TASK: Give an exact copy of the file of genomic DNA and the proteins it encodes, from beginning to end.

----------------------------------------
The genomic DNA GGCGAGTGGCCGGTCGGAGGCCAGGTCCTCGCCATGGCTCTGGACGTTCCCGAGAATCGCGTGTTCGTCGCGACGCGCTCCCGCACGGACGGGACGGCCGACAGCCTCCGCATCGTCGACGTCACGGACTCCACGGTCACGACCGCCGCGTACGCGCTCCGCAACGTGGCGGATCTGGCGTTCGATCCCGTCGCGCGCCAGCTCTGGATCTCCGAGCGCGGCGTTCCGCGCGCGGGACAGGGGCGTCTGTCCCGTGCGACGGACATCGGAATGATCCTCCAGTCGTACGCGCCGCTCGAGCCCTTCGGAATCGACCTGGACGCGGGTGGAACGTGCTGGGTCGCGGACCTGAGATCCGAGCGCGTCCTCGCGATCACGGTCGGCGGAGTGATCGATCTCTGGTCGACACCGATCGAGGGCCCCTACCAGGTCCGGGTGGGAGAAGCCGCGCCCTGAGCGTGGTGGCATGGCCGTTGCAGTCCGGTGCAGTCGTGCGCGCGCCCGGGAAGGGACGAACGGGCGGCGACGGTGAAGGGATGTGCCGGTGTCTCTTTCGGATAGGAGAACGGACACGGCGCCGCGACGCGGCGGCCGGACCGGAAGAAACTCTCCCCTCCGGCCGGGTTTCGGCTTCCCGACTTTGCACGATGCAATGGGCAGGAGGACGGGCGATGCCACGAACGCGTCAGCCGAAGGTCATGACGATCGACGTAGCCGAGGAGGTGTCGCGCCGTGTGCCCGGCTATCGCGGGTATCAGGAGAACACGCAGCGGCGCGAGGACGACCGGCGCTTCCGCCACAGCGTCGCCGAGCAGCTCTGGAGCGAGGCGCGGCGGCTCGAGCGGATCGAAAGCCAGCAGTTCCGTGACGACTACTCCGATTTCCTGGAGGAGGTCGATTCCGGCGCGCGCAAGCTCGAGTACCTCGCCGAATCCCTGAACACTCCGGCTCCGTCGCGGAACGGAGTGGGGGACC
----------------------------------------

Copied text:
The genomic DNA GGCGAGTGGCCGGTCGGAGGCCAGGTCCTCGCCATGGCTCTGGACGTTCCCGAGAATCGCGTGTTCGTCGCGACGCGCTCCCGCACGGACGGGACGGCCGACAGCCTCCGCATCGTCGACGTCACGGACTCCACGGTCACGACCGCCGCGTACGCGCTCCGCAACGTGGCGGATCTGGCGTTCGATCCCGTCGCGCGCCAGCTCTGGATCTCCGAGCGCGGCGTTCCGCGCGCGGGACAGGGGCGTCTGTCCCGTGCGACGGACATCGGAATGATCCTCCAGTCGTACGCGCCGCTCGAGCCCTTCGGAATCGACCTGGACGCGGGTGGAACGTGCTGGGTCGCGGACCTGAGATCCGAGCGCGTCCTCGCGATCACGGTCGGCGGAGTGATCGATCTCTGGTCGACACCGATCGAGGGCCCCTACCAGGTCCGGGTGGGAGAAGCCGCGCCCTGAGCGTGGTGGCATGGCCGTTGCAGTCCGGTGCAGTCGTGCGCGCGCCCGGGAAGGGACGAACGGGCGGCGACGGTGAAGGGATGTGCCGGTGTCTCTTTCGGATAGGAGAACGGACACGGCGCCGCGACGCGGCGGCCGGACCGGAAGAAACTCTCCCCTCCGGCCGGGTTTCGGCTTCCCGACTTTGCACGATGCAATGGGCAGGAGGACGGGCGATGCCACGAACGCGTCAGCCGAAGGTCATGACGATCGACGTAGCCGAGGAGGTGTCGCGCCGTGTGCCCGGCTATCGCGGGTATCAGGAGAACACGCAGCGGCGCGAGGACGACCGGCGCTTCCGCCACAGCGTCGCCGAGCAGCTCTGGAGCGAGGCGCGGCGGCTCGAGCGGATCGAAAGCCAGCAGTTCCGTGACGACTACTCCGATTTCCTGGAGGAGGTCGATTCCGGCGCGCGCAAGCTCGAGTACCTCGCCGAATCCCTGAACACTCCGGCTCCGTCGCGGAACGGAGTGGGGGACC